In 2014, a few months after he guided Sri Lanka to their maiden Test win against England, Angelo Mathews was named captain of the ICC Test Team of the Year. He seemed well set to rise to the upper echelons of the sport’s hierarchy.
Like his predecessors Mahela Jayawardene and Kumar Sangakkara, Mathews was blossoming into an influential leader with Sri Lanka heading towards a generational change after the retirement of several high profile players.
He soon became the man Sri Lanka pinned their future on. He showed glimpses of great leadership and as a cricketer by leading from the front.
And he ascended to new heights during his four-year reign, particularly by leading Sri Lanka to their first-ever series whitewash against Australia last year.
However, Mathews is now under fire from many a quarter - including his employer - as Sri Lanka conceded one of their biggest defeats in recent years with a 0-3 defeat in the Test series against South Africa.
In an interview, Mathews, the youngest Sri Lankan Skipper after having taken over at 25, said he is ready to throw in the towel as captain if asked to do so.
excerpts from the interview
Q There has been a lot of criticism against the team, particularly your captaincy, following the Test defeat in South Africa. How do you deal with these criticisms personally?
This is my fifth year into the captaincy. I have realised that, when you do well, there will be a lot of people praising you. When you start losing, there will be criticism. This is part and parcel of the game. I understand that people back home are quite disappointed with the outcome of the series. They love the game. They follow us wherever we go. So, I understand their anger. But they need to see we are not here to lose. We try our best to win and we are as much disappointed as anyone. As I have said, I admit that we did not play our best cricket. But we came quite close on Friday (the first T20). A loss is a loss no matter how close the encounter is. I thought we did pretty well when compared with the Test series but, again, it wasn’t enough to win the match.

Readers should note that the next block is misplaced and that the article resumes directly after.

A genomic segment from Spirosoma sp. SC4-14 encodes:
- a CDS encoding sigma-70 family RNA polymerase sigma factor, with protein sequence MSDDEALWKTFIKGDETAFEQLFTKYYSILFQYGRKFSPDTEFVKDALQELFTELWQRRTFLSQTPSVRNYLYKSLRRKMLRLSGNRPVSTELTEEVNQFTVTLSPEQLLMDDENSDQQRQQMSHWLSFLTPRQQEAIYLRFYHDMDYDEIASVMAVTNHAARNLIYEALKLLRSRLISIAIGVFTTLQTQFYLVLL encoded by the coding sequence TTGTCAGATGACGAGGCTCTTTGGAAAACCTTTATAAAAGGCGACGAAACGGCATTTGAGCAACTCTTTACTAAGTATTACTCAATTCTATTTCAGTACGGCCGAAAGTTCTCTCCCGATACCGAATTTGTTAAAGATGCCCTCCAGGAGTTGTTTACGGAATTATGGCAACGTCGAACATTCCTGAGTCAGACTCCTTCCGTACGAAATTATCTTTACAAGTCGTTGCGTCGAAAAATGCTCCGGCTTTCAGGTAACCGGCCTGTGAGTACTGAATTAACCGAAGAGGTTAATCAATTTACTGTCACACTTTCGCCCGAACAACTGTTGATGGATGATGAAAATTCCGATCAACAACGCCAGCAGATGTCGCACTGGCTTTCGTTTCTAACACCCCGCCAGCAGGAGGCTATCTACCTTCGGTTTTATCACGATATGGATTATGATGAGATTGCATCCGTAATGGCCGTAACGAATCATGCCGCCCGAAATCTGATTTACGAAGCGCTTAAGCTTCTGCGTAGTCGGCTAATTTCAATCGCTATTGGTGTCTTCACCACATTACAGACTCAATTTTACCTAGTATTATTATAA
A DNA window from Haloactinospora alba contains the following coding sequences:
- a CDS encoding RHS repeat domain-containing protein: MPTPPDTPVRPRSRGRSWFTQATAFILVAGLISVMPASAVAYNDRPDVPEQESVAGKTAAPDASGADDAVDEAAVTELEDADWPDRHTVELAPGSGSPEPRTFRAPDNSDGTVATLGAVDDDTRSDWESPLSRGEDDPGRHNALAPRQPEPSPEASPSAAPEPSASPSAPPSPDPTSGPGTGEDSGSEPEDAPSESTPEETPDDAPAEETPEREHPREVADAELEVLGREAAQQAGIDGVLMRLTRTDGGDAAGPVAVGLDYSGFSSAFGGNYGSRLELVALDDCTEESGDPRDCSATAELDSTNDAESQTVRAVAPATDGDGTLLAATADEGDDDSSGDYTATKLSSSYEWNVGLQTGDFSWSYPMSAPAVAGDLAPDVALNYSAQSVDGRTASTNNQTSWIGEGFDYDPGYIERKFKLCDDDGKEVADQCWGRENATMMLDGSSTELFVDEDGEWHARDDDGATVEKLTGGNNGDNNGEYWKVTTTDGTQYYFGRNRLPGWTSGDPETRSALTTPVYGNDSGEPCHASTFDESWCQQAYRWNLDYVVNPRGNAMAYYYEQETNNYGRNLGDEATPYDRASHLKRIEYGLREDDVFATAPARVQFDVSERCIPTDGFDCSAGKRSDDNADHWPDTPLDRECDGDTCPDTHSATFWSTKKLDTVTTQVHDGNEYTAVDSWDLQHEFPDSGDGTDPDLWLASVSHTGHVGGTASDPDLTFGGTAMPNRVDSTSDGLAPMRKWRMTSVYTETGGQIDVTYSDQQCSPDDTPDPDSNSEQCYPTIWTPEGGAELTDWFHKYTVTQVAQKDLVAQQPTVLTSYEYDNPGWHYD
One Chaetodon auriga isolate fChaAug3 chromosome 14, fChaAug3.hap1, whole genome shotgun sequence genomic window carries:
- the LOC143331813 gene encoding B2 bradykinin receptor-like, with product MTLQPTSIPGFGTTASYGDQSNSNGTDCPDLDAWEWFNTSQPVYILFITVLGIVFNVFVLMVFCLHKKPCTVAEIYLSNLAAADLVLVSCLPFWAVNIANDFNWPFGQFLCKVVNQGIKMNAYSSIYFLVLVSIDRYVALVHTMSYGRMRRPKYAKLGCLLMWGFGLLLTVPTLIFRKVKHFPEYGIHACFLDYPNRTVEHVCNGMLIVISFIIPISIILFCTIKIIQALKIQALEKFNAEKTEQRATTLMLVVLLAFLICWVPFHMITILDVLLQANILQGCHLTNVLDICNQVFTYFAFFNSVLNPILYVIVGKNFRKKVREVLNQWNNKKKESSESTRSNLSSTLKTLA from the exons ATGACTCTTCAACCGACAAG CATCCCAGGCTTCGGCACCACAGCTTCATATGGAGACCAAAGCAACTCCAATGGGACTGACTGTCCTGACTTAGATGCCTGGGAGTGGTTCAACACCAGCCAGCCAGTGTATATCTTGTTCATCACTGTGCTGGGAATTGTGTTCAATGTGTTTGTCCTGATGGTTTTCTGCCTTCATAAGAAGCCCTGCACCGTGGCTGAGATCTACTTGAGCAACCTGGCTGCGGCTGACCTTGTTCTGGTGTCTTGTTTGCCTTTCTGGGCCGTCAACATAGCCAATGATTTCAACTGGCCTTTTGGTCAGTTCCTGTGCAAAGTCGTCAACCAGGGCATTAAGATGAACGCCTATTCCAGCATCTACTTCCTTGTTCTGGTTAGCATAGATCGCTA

Q Many have blamed lack of leadership for the defeats. Do you think it has anything to do with your leadership qualities?
I am not sure. When you win, there are lots of people to take the credit. But when we lose, it’s the captain and the selectors who get the blame. As captain, I take the responsibility for the performances of the team in South Africa. I know I am answerable but, as captain, I have done the best possible. I worked closely with the Coach (Graham Ford). I always discussed with the selectors when it came to the team. It has been a collective effort. But if someone wants to put the blame on me, so be it.
Q You arrived in South Africa with five wins in a row, including the first-ever series whitewash against Australia back at home under your leadership. I am sure the levels of confidence of the boys were high but were beaten quite badly. Where did the team go wrong?
We need to understand the conditions we played in. Yes, we played very good cricket. We beat Australia at home and, again, Zimbabwe in Zimbabwe. I am not taking anything away from the boys. They did extremely well.
But we need to accept that the conditions and the opposition (in those instances) is so different to South Africa. We knew it was going to be tough, tough for everyone. Yes, we get lots of stick back at home, but everyone should understand we are here to play cricket and win games.